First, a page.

Just north of Edinburgh the East Neuk of Fife is renowned for its splendid golf courses and for the town of St Andrews which is home to one of the oldest golf courses in the world and of course the R&A, the ruling authority on golf for most of the world, is also to be found here. But did you know that this corner (for that is what ‘neuk’ means) of the Ancient Kingdom of Fife on Scotland’s east coast also makes an excellent travel choice for those not interested in the game of golf?
Renowned throughout Scotland as an area of picturesque coastal fishing villages the east neuk has a long heritage of living off the sea and a string of former fishing villages, many with quaint, historically important harbours and centuries-old buildings, are dotted along the coast and a small but active fishing industry supplying fresh seafood to local restaurants and pubs still thrives to this day.
A leisurely drive north along the A917 coast road will take you through a succession of increasingly attractive villages: Earlsferry, Elie, St Monans, Pittenweem (renowned for its shellfish catch), Anstruther and Cellardyke until you come to what many people believe is the ‘jewel in the crown’ of the east neuk fishing villages – Crail with its impressive Castle Walk along the clifftops and down narrow, cobbled streets to its small but still-busy harbour stacked with lobster creels and coils of rope.
If you are sufficiently impressed with the east neuk to stay a while (and I think you will be) then all of these villages welcome tourists with a good variety of types of accommodation from small bed and breakfast establishments and guest houses to fair-sized hotels many of which have breathtaking views of the coastline. If you wish to be completely self-sufficient there are many self-catering choices in the area.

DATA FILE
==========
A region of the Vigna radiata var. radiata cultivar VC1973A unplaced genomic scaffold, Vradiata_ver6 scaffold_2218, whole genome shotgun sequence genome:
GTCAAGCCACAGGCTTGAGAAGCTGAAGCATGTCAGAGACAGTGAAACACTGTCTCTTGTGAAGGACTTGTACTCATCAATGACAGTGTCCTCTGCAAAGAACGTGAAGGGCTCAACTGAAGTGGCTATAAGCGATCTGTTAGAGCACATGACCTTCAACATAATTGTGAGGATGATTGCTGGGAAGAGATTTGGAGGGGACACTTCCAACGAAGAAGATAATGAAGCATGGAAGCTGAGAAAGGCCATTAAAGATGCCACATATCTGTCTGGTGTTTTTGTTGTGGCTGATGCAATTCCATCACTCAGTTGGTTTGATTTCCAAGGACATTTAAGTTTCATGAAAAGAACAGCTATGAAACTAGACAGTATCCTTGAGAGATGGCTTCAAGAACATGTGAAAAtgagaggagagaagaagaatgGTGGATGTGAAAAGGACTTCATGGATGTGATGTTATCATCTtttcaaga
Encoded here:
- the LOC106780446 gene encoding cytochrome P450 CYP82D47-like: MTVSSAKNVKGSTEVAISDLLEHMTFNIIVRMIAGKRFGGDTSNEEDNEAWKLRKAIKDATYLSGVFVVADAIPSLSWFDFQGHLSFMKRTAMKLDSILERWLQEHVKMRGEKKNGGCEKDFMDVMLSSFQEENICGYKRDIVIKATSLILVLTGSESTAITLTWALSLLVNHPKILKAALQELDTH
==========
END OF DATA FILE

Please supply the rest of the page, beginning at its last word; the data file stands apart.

Just passing through and fancy a bite to eat? There are lots of excellent eating places from restaurants providing a full menu to small, ‘’light-bite’’ establishments serving traditional home-cooked fare and down at the harbour in Anstruther you will find a fish and chip shop which has previously been voted ‘’Scotland’s Best Fish and Chip Shop’’ – although I know of others in the area who would dispute that!
For culture-vultures the East Neuk Festival, an annual festival of music and art, takes place over a period of ten days in June/July. It doesn’t have just one venue but is spread throughout the area in a variety of locations from churches to farmers’ barns, gardens and even caves! If you wish to time your stay to coincide with the festival then booking your accommodation well in advance is advised.
Ok, since you are in this area you can’t really ignore the town of St Andrews! With its university (the oldest in Scotland), its ruined cathedral and its many historic buildings it really can’t be missed out and a walk down ”The Scores” rewards you with breathtaking views of the sandy coast, the golf course, the R&A clubhouse and the golf museum – worth visiting even if you aren’t interested in golf.
The east neuk of Fife is also well-placed to explore further afield. Edinburgh, Scotland’s capital city, is just an hour’s driving time to the south and the cities of Dundee and Perth a similar distance to the north and west and if you’re worried about the weather don’t be! The east neuk of Fife is one of the driest parts of Scotland and with an average of 1500 hours of sunshine a year bad weather shouldn’t spoil your stay. Mind you, this is Scotland so bring an umbrella just in case!
A Scotsman born and bred I love to roam Scotland’s hills and wild places taking photographs and writing about my travels around the country and all things to do with my homeland.